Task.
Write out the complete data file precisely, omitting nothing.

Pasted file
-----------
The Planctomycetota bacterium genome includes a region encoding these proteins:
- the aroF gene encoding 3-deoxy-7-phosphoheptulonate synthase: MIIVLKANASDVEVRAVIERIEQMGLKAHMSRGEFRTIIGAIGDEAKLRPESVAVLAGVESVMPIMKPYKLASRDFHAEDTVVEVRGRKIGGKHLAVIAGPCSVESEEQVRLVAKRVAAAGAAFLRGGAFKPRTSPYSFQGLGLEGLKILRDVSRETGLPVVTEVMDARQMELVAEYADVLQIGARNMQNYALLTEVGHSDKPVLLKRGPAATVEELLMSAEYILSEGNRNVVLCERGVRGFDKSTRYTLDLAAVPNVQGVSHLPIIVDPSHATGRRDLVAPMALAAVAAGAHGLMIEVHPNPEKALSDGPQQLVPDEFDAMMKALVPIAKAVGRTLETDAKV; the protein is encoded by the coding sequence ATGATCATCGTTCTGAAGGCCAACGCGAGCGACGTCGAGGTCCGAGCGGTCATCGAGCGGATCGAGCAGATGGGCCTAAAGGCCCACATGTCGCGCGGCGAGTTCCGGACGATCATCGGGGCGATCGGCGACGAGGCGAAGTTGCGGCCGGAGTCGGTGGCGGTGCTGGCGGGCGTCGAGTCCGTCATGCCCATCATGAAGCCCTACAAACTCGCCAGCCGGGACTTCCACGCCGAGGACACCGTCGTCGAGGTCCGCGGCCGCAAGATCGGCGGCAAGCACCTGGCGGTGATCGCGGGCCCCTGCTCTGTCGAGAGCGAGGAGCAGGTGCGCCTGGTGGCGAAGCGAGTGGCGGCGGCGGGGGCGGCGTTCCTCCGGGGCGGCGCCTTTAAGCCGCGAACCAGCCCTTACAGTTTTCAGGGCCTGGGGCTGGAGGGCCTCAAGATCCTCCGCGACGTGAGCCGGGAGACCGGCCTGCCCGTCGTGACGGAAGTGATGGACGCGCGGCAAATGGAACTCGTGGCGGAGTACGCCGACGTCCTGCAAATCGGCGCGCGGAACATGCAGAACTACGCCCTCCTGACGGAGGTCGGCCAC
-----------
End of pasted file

The Planctomycetota bacterium genome includes a region encoding these proteins:
- the aroF gene encoding 3-deoxy-7-phosphoheptulonate synthase: MIIVLKANASDVEVRAVIERIEQMGLKAHMSRGEFRTIIGAIGDEAKLRPESVAVLAGVESVMPIMKPYKLASRDFHAEDTVVEVRGRKIGGKHLAVIAGPCSVESEEQVRLVAKRVAAAGAAFLRGGAFKPRTSPYSFQGLGLEGLKILRDVSRETGLPVVTEVMDARQMELVAEYADVLQIGARNMQNYALLTEVGHSDKPVLLKRGPAATVEELLMSAEYILSEGNRNVVLCERGVRGFDKSTRYTLDLAAVPNVQGVSHLPIIVDPSHATGRRDLVAPMALAAVAAGAHGLMIEVHPNPEKALSDGPQQLVPDEFDAMMKALVPIAKAVGRTLETDAKV; the protein is encoded by the coding sequence ATGATCATCGTTCTGAAGGCCAACGCGAGCGACGTCGAGGTCCGAGCGGTCATCGAGCGGATCGAGCAGATGGGCCTAAAGGCCCACATGTCGCGCGGCGAGTTCCGGACGATCATCGGGGCGATCGGCGACGAGGCGAAGTTGCGGCCGGAGTCGGTGGCGGTGCTGGCGGGCGTCGAGTCCGTCATGCCCATCATGAAGCCCTACAAACTCGCCAGCCGGGACTTCCACGCCGAGGACACCGTCGTCGAGGTCCGCGGCCGCAAGATCGGCGGCAAGCACCTGGCGGTGATCGCGGGCCCCTGCTCTGTCGAGAGCGAGGAGCAGGTGCGCCTGGTGGCGAAGCGAGTGGCGGCGGCGGGGGCGGCGTTCCTCCGGGGCGGCGCCTTTAAGCCGCGAACCAGCCCTTACAGTTTTCAGGGCCTGGGGCTGGAGGGCCTCAAGATCCTCCGCGACGTGAGCCGGGAGACCGGCCTGCCCGTCGTGACGGAAGTGATGGACGCGCGGCAAATGGAACTCGTGGCGGAGTACGCCGACGTCCTGCAAATCGGCGCGCGGAACATGCAGAACTACGCCCTCCTGACGGAGGTCGGCCAC